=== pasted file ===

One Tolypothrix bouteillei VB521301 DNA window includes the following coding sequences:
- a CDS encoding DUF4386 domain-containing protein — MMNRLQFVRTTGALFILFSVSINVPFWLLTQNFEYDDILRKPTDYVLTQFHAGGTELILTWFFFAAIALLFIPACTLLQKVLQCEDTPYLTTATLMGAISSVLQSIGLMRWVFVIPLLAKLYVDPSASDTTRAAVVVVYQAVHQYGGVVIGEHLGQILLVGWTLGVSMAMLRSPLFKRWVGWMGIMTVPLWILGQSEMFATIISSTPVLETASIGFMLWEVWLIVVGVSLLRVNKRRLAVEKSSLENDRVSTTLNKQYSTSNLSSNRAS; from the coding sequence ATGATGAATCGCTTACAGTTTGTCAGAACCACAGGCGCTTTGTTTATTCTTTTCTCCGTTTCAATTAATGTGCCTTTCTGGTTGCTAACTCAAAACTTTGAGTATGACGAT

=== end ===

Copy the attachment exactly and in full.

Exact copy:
One Tolypothrix bouteillei VB521301 DNA window includes the following coding sequences:
- a CDS encoding DUF4386 domain-containing protein — MMNRLQFVRTTGALFILFSVSINVPFWLLTQNFEYDDILRKPTDYVLTQFHAGGTELILTWFFFAAIALLFIPACTLLQKVLQCEDTPYLTTATLMGAISSVLQSIGLMRWVFVIPLLAKLYVDPSASDTTRAAVVVVYQAVHQYGGVVIGEHLGQILLVGWTLGVSMAMLRSPLFKRWVGWMGIMTVPLWILGQSEMFATIISSTPVLETASIGFMLWEVWLIVVGVSLLRVNKRRLAVEKSSLENDRVSTTLNKQYSTSNLSSNRAS; from the coding sequence ATGATGAATCGCTTACAGTTTGTCAGAACCACAGGCGCTTTGTTTATTCTTTTCTCCGTTTCAATTAATGTGCCTTTCTGGTTGCTAACTCAAAACTTTGAGTATGACGAT